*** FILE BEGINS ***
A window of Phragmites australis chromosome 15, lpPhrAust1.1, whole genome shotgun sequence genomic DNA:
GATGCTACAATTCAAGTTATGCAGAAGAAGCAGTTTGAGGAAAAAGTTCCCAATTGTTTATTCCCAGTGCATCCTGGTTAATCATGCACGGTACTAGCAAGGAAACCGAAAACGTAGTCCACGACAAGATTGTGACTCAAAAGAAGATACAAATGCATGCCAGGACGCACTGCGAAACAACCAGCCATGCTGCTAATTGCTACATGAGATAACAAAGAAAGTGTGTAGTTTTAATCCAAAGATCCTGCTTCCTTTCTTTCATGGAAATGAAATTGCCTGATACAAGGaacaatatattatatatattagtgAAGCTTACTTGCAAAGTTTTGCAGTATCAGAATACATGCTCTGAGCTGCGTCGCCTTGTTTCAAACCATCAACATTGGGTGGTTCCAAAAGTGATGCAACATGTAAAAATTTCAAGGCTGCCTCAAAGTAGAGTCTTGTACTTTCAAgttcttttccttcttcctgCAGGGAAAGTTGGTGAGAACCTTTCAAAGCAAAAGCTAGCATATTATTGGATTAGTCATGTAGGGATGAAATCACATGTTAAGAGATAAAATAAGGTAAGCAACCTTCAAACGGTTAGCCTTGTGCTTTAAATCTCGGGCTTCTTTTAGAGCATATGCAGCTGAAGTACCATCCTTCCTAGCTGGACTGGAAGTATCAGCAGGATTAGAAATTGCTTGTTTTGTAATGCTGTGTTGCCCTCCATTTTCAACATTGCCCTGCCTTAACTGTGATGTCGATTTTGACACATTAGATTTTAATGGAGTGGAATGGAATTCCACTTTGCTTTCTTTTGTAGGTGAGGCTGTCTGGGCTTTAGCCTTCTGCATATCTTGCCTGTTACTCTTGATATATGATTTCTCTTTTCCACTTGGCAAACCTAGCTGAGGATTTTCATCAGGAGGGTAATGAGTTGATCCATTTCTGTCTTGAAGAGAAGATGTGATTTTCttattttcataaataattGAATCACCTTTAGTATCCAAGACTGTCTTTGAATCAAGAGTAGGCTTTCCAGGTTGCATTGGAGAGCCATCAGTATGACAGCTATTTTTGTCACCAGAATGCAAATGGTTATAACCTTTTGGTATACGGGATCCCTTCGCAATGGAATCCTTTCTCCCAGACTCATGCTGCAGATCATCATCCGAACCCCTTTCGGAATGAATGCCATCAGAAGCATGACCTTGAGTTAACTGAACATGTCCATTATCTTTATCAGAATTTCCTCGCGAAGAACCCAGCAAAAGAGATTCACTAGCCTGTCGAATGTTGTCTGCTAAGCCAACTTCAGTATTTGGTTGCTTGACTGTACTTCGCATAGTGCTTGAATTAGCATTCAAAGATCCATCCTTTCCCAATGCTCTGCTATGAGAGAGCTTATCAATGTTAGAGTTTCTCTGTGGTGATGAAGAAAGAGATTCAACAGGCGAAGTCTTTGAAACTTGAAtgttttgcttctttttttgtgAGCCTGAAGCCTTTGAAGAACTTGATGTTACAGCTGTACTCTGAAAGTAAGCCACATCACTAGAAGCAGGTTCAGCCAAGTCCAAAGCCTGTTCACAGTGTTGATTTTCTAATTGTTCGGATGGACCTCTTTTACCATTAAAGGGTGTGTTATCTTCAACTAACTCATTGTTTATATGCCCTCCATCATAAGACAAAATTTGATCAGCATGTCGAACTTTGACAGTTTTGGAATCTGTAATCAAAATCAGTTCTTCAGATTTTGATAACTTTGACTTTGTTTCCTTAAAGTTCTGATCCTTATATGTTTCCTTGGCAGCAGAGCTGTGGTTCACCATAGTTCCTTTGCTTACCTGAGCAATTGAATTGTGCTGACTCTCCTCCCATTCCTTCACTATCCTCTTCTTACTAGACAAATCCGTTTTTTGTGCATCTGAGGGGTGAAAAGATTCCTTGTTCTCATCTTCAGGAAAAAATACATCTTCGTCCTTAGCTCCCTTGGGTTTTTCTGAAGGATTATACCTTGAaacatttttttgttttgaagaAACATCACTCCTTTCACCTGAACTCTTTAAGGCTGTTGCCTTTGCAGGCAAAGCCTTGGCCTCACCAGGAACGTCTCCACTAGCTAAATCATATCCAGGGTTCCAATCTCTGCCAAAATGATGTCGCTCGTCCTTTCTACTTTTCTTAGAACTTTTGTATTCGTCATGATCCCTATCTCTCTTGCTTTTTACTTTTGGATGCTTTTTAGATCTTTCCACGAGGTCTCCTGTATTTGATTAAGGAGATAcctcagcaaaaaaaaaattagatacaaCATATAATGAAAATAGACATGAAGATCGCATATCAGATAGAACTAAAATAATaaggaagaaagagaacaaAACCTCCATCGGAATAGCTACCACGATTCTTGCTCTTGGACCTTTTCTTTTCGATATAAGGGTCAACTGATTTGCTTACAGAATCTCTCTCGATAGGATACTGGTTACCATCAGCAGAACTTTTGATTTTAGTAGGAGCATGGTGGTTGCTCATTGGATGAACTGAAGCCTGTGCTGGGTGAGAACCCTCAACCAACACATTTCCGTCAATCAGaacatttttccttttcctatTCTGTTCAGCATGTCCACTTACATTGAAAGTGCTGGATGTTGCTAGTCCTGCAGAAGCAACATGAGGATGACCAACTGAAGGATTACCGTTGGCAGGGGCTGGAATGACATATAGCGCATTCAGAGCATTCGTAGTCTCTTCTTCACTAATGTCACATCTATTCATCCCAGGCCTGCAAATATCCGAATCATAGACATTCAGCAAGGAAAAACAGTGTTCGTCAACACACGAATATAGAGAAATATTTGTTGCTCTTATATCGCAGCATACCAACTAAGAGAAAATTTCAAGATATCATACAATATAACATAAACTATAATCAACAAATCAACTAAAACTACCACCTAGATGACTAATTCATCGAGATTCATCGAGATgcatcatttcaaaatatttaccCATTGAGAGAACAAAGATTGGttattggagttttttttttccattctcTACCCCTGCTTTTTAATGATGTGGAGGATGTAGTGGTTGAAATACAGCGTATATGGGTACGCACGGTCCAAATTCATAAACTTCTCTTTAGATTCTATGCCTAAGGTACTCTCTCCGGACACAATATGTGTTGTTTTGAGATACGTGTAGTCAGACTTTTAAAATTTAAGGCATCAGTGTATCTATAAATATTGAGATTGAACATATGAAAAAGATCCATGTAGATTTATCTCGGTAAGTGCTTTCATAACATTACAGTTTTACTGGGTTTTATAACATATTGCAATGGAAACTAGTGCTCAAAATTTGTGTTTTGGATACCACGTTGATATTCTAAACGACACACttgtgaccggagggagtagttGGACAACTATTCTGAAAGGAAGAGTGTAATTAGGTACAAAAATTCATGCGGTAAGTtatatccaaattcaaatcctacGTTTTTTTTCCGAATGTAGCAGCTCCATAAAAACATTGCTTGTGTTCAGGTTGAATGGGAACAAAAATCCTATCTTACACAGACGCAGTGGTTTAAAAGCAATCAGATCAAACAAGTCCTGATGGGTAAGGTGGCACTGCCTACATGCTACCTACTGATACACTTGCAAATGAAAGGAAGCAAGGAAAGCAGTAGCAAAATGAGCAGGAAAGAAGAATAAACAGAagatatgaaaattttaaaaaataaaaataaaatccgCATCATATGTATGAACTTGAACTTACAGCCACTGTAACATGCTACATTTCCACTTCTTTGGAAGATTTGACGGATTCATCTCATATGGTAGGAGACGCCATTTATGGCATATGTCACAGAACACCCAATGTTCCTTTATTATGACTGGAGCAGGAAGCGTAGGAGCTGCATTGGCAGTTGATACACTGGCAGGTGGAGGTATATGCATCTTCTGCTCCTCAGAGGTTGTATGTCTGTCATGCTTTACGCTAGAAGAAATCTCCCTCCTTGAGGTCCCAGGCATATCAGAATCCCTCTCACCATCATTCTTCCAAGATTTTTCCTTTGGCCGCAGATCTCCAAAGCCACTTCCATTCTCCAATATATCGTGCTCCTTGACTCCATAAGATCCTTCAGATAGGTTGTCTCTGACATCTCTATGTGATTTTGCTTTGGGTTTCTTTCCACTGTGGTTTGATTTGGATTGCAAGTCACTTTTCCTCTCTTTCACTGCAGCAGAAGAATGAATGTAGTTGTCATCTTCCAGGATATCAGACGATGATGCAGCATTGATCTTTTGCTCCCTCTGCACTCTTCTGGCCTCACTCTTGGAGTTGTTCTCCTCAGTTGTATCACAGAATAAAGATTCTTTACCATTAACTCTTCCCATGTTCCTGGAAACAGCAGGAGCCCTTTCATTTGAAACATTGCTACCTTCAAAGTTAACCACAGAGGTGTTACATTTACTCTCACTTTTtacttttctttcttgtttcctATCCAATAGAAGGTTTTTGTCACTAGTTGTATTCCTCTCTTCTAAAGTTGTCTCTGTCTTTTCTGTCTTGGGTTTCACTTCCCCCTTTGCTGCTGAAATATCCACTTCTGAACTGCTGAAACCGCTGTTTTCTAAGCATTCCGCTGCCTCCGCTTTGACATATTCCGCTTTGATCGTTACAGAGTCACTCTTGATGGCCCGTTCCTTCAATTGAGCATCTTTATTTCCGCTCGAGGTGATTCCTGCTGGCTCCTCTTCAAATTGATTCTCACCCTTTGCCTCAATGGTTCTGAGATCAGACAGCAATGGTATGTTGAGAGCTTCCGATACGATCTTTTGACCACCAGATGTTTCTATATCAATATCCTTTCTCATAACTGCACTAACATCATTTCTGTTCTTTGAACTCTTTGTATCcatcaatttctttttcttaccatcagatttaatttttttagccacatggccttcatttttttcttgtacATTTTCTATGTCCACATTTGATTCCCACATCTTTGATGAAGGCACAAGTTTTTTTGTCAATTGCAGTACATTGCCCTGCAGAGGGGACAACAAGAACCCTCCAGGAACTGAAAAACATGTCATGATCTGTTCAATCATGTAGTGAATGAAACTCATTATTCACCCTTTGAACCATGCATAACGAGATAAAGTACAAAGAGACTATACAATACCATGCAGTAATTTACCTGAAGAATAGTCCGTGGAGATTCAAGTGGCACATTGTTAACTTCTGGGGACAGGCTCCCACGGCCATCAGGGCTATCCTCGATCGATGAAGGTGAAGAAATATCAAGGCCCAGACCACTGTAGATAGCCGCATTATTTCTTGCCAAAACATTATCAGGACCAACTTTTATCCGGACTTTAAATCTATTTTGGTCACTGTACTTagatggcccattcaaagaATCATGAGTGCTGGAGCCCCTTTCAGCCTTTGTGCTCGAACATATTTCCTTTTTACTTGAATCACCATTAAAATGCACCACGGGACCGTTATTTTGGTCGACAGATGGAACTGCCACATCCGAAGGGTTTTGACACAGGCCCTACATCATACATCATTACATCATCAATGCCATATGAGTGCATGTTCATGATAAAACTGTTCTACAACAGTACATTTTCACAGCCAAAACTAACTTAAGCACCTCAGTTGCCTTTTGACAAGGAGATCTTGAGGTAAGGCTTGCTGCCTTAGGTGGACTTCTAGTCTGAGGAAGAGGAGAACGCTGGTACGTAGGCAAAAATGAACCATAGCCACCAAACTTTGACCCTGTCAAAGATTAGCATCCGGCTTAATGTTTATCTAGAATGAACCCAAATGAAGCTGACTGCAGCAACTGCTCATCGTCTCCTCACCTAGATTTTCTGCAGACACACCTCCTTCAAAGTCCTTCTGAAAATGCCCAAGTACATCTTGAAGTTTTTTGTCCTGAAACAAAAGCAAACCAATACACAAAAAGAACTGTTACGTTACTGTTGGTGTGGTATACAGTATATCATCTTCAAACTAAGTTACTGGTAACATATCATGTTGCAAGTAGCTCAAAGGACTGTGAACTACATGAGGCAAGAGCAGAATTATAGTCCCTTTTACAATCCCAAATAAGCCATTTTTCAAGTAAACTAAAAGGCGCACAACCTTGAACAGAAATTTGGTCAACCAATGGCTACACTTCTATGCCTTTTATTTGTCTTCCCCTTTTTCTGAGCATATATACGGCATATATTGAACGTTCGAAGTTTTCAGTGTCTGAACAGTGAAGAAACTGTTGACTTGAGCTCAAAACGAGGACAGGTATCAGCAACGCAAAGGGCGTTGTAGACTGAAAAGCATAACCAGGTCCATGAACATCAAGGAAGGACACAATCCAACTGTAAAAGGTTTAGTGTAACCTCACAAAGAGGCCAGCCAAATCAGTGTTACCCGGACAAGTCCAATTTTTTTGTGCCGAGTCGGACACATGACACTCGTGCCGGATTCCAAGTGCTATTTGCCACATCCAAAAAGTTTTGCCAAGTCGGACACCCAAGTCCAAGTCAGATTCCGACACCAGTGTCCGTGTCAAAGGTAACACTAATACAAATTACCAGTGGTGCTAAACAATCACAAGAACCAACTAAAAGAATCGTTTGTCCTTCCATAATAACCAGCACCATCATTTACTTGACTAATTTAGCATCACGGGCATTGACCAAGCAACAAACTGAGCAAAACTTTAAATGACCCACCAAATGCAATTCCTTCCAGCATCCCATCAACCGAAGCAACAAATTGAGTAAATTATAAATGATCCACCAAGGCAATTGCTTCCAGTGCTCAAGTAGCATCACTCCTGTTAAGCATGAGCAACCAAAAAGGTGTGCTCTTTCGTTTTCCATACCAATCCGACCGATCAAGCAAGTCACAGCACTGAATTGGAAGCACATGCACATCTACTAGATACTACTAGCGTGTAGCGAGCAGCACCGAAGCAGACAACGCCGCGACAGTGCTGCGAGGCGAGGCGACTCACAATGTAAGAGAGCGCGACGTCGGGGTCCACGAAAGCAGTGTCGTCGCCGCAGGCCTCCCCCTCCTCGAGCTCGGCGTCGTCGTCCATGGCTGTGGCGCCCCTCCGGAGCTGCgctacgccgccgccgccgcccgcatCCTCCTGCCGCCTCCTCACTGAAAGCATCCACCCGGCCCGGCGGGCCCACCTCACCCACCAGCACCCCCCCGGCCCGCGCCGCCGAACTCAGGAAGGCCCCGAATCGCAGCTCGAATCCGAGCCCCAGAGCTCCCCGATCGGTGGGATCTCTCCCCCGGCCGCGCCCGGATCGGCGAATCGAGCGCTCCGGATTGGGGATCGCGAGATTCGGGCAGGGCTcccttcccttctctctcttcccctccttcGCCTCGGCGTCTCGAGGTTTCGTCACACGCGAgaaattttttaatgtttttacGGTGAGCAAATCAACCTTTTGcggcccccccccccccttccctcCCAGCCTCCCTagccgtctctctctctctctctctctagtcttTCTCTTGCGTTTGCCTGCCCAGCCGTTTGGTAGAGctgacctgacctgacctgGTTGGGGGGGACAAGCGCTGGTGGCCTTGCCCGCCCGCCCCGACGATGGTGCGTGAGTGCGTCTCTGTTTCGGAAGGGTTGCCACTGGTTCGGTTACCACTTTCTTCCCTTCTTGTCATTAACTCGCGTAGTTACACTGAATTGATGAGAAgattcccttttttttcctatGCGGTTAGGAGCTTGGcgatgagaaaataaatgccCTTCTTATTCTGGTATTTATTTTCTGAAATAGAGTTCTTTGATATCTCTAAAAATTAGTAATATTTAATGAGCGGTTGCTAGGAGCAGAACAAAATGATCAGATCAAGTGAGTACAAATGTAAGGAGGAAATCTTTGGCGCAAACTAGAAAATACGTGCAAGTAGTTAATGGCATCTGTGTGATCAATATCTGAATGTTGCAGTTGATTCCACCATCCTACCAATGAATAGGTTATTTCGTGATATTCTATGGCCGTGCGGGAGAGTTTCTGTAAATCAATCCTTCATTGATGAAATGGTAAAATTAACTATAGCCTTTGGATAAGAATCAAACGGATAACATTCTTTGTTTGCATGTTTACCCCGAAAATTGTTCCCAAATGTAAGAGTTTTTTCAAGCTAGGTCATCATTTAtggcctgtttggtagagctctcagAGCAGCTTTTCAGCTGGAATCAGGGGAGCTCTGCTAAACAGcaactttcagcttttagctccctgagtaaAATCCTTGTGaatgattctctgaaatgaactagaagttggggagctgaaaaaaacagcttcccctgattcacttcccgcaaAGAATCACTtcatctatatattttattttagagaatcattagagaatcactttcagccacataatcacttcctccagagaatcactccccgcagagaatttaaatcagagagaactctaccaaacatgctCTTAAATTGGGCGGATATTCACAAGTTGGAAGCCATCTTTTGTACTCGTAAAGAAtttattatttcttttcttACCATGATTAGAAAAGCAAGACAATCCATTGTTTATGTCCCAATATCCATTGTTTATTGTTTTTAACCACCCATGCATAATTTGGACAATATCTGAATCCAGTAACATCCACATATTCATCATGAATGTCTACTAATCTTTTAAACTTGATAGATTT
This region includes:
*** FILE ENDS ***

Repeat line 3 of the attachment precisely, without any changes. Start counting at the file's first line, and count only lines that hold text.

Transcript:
This region includes: